31 Oct 2008
Corruption as Adaptation
Corruption is the private mutual agreement between two actors to violate public laws for mutual benefit. It is a forbidden misuse of public rights of people in office for personal gain. Corrupt actors value personal good (=gain) higher than public good (=adherence to rules and moral principles). Corruption enables terrorists and organized criminals to carry out illegal activities through undermining of public laws. Therefore it threatens safety and security in a society.
Obviously corruption is encouraged if the financial incentive and payoff of being corrupt is high, i.e. if the general income is low, the potential gain high, and the expected penalty low. It occurs most frequently in poor, developing states where the institutions are weak (the courts and the police are not working well), and the ethical standards are low.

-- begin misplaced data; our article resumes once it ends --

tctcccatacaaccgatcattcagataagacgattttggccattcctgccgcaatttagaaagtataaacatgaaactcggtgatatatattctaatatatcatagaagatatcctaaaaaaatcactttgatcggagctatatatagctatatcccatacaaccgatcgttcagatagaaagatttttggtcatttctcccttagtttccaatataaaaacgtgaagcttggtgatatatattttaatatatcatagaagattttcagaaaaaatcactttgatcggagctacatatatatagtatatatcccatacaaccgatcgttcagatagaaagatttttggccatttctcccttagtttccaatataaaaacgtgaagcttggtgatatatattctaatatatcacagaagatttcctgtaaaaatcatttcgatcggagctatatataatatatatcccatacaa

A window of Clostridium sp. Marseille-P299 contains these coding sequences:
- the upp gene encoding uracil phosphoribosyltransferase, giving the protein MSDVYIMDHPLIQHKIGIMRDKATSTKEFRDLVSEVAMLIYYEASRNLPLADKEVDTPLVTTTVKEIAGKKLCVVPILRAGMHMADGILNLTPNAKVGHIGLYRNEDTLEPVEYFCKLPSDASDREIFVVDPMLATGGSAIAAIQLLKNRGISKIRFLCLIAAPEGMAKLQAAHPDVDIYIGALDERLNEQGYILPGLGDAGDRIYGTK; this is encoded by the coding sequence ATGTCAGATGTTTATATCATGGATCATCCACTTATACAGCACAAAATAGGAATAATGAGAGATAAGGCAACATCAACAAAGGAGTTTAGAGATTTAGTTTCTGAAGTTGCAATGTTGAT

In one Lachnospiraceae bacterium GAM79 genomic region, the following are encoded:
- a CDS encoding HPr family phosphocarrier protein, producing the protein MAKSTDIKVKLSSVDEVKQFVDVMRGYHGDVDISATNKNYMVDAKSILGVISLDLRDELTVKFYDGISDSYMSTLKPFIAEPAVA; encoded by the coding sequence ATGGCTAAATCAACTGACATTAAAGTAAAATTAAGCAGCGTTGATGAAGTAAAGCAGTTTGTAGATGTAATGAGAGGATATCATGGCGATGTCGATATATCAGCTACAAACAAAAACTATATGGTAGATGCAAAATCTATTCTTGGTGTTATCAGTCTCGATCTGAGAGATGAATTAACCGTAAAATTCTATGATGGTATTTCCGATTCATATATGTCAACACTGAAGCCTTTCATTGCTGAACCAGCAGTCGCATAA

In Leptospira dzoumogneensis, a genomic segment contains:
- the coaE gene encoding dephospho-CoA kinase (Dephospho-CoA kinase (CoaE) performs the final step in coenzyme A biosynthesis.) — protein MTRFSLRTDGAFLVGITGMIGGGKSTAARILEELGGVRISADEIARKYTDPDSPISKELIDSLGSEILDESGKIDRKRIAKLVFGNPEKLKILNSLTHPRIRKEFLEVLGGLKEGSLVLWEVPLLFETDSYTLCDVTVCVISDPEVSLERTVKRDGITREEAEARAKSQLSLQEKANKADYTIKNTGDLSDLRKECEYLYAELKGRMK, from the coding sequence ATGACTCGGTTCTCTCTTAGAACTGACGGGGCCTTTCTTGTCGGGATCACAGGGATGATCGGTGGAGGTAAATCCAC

Corruption is an adaptation of the officials to institutional weakness. If institutions are weak, their officials become weak too. Strict obedience and bureaucracy would be an adaptation to institutional strength in turn. If officials are very well paid, the incentive to adhere rules strictly is higher than the incentive to take part in corruption. Therefore one can say that corruption reflects deeper problems from national, political and social institutions.
Michael Johnston argues in his book Syndromes of Corruption (Cambridge University Press, 2006), that differences in these factors give rise to four major syndromes of corruption: Influence Markets, Elite Cartels, Oligarchs and Clans, and Official Moguls. Countries studied include the United States, Japan and Germany (Influence Markets); Italy, Korea and Botswana (Elite Cartels); Russia, the Philippines and Mexico (Oligarchs and Clans); and China, Kenya, and Indonesia (Offical Moguls).